In the illustrated embodiment of FIGS. 1 and 5 the light-mixing element 5 is divided into an upper element part 52 and a lower part 53. Each of these parts 52 and 53 is of frustopyramidal configuration with the larger pyramid bases 51 and 55 of the two parts being at opposite ends of the light-mixing element 5, while the two smaller end faces of the frustopyramidal parts 51 and 52 are joined together by means of an interposed diffusor disc 54. The cross-sectional area of the element at the smaller end faces is about half of the cross-sectional area of the larger upper light entry face 51. The diffusor disc 54 preferably divides the element 5 in such a manner that the lengths of the lower element part 53 is about twice as big as the length of the upper element part 52, thus dividing the element 5 in a ratio of the lengths of the two parts being about 1:2.
With this configuration of the light-mixing element 5 and this arrangement of the diffusor disc 54, the light losses are kept at a minimum while an optimal light-mixing effect is achieved. Of course, the light-mixing element 5 could also have a different shape; thus, it could be shaped as a simple frustopyramidal body, or a prism, in which case the diffusor disc would be arranged at the lower light exit end, or the light exit face could itself be devised as a diffusor disc.
In the illustrated embodiment of the illuminating device according to the invention the coil image 15 is produced in the central plane M of the filter unit 2, and the condensor image 15 is projected on to the light entry face 51 of the light-mixing element 5. Naturally, the reverse arrangement would also be possible, so that the coil image would be projected on to the light entry face of the light-mixing element and the condenser image would be produced in the filter unit.
Moreover, it would, of course, be possible to turn the individual parts about the optical axis by an angle of 45° between them whereby, for instance, the four corners of the condenser image 16 in FIG. 2 would coincide with the corners of the square light entry face 51 of the light-mixing element 5.
In FIG. 6, there is shown another embodiment of the light-mixing element which has the advantage of causing particularly low loss of light. The light-mixing element 5' has no constricted middle region, but is substantially of frustopyramidal shape. The light exit face 55' and the light entry face 51' are, however, of similar configuration as in the embodiment of FIGS. 1 to 4.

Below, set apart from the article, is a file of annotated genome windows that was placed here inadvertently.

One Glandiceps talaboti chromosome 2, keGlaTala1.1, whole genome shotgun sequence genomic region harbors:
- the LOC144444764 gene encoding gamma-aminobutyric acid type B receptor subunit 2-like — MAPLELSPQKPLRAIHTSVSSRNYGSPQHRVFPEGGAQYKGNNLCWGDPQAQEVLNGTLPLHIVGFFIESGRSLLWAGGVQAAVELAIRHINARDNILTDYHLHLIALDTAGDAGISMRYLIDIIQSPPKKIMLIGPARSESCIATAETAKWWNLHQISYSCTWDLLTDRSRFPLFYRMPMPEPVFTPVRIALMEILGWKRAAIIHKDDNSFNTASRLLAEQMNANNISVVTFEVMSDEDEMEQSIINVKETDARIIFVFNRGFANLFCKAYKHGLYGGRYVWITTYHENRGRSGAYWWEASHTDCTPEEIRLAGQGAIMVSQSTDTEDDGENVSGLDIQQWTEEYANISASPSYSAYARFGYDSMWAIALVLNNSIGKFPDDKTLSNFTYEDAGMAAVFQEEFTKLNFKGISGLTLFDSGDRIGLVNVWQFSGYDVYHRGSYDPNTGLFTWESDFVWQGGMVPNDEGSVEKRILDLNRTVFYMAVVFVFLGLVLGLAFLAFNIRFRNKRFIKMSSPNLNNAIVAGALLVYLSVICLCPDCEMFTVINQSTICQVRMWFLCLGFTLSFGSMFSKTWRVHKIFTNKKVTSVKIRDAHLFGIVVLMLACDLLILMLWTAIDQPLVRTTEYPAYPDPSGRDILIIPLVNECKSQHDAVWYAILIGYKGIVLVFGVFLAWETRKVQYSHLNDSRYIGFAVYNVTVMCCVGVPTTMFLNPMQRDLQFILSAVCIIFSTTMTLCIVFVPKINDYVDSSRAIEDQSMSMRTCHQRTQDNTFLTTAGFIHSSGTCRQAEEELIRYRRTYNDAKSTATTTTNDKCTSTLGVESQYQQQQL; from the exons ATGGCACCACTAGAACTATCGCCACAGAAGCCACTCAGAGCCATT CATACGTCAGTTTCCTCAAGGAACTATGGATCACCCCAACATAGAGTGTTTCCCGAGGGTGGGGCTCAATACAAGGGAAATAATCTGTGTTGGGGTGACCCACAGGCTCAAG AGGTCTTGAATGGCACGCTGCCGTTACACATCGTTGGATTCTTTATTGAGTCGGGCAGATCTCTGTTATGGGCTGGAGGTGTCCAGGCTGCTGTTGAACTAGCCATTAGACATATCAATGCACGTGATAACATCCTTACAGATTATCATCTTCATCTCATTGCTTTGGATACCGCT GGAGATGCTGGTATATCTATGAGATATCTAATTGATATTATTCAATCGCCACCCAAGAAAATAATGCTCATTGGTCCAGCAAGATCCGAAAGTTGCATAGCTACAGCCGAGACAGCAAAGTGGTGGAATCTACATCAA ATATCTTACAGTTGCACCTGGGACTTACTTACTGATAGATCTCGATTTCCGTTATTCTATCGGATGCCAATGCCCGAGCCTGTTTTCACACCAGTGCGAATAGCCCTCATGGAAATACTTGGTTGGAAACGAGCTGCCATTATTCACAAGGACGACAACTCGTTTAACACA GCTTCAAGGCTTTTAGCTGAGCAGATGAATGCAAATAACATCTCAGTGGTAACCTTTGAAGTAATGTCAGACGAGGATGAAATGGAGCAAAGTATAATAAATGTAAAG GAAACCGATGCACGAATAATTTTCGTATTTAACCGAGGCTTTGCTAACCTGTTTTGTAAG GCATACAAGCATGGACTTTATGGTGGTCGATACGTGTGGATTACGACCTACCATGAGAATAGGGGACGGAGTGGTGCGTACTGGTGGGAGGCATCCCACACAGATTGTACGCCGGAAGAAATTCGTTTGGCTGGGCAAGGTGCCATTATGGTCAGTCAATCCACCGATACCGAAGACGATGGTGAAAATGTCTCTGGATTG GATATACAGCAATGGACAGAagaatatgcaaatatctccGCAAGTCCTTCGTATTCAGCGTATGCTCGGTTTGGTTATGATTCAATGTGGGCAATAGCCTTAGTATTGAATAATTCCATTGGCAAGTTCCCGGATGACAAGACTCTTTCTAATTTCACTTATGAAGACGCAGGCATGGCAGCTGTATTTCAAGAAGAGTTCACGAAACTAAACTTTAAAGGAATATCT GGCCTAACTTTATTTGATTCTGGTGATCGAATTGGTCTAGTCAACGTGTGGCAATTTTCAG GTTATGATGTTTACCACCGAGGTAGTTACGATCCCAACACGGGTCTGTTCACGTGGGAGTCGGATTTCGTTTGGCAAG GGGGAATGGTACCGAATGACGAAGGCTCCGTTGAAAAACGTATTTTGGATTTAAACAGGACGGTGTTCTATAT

Instead of the diffusor disc, a separate diffusor element 54' is provided immediately in front of the light entry face 51' of the light-mixing element 5'. This diffusor element 54' consists of normal transparent glass and bears on its top face a ribbing 57' which is similar to that of the light entry face 51, while its opposite side 59' which rests on the light entry face 51' of light-mixing element 5' has the configuration of a spherical segment or calotte. The axes of the ribbings, or cylindrical lenses 57', extend vertically to those of the cylindrical lenses 57 which are provided in the light entry face. What has been disclosed hereinbefore with regard to the dimensioning of the cylindrical lenses 57 of the light entry face 51 applies analogously to the cylindrical lenses 57'. The spherical face 59 is so dimensioned that it produces an image of the light passage window 21, 22 of the filter unit 2 at least approximately in the plane of the support 6 for a photographic negative.
In lieu of the spherical face 59', the diffusor element 54' could also have a lower end face which is planar. Moreover, the cylindrical lenses 57' could also be provided on the lower end face 59' and they could be of convex configuration.
In the embodiment of the light-mixing element illustrated in FIG. 6, the cylindrical lenses 57 in the diffusor element 57 could also extend at a right angle to the projections of the paths along which the filters of each filter pair can be displaced, rather than have cylindrical lenses 57 do so in the light entry face 51. Furthermore, the two rows of cylindrical lenses 57 and 57' could also be arranged in a single plane, in which case, of course, no separate diffusor element would be needed. In this case, the two rows of cylindrical lenses, extending vertically to one another, would constitute an embossment or relief of a cross vaulting type in the light entry face 51. This relief could also be replaced by a raster of spherical lenses.
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|U.S. Classification||355/37, 359/737, 359/741, 359/738, 355/1, 359/707, 385/33, 359/889|
|Sep 30, 1982||AS||Assignment|
Owner name: GRETAG AKTIENGESELLSCHAFT, ALTHARDSTRASSE 70, 8105
Free format text: ASSIGNMENT OF ASSIGNORS INTEREST.;ASSIGNOR:MAST, FRED;REEL/FRAME:004051/0712
Effective date: 19810810
|Jul 23, 1986||FPAY||Fee payment|
Year of fee payment: 4
|Jul 18, 1990||FPAY||Fee payment|
Year of fee payment: 8
|Sep 6, 1994||REMI||Maintenance fee reminder mailed|
|Jan 29, 1995||LAPS||Lapse for failure to pay maintenance fees|
|Apr 11, 1995||FP||Expired due to failure to pay maintenance fee|
Effective date: 19950202